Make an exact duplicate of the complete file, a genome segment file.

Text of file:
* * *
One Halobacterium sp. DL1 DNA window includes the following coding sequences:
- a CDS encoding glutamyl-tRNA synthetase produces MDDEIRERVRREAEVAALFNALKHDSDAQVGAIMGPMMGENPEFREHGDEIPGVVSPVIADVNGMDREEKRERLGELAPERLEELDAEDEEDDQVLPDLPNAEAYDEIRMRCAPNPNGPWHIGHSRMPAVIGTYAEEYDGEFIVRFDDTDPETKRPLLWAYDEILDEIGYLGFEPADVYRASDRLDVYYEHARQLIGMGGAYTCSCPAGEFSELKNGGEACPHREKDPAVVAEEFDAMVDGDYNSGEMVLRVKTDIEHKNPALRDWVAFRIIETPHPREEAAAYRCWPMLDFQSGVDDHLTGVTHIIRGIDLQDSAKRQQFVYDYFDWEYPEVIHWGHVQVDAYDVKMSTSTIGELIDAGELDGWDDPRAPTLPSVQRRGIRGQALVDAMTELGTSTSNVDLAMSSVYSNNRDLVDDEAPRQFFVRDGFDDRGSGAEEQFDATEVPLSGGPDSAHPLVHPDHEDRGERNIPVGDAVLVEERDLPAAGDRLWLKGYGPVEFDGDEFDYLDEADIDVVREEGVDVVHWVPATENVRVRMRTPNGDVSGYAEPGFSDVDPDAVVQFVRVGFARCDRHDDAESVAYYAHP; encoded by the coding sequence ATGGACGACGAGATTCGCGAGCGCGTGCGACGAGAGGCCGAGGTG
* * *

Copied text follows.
One Halobacterium sp. DL1 DNA window includes the following coding sequences:
- a CDS encoding glutamyl-tRNA synthetase produces MDDEIRERVRREAEVAALFNALKHDSDAQVGAIMGPMMGENPEFREHGDEIPGVVSPVIADVNGMDREEKRERLGELAPERLEELDAEDEEDDQVLPDLPNAEAYDEIRMRCAPNPNGPWHIGHSRMPAVIGTYAEEYDGEFIVRFDDTDPETKRPLLWAYDEILDEIGYLGFEPADVYRASDRLDVYYEHARQLIGMGGAYTCSCPAGEFSELKNGGEACPHREKDPAVVAEEFDAMVDGDYNSGEMVLRVKTDIEHKNPALRDWVAFRIIETPHPREEAAAYRCWPMLDFQSGVDDHLTGVTHIIRGIDLQDSAKRQQFVYDYFDWEYPEVIHWGHVQVDAYDVKMSTSTIGELIDAGELDGWDDPRAPTLPSVQRRGIRGQALVDAMTELGTSTSNVDLAMSSVYSNNRDLVDDEAPRQFFVRDGFDDRGSGAEEQFDATEVPLSGGPDSAHPLVHPDHEDRGERNIPVGDAVLVEERDLPAAGDRLWLKGYGPVEFDGDEFDYLDEADIDVVREEGVDVVHWVPATENVRVRMRTPNGDVSGYAEPGFSDVDPDAVVQFVRVGFARCDRHDDAESVAYYAHP; encoded by the coding sequence ATGGACGACGAGATTCGCGAGCGCGTGCGACGAGAGGCCGAGGTG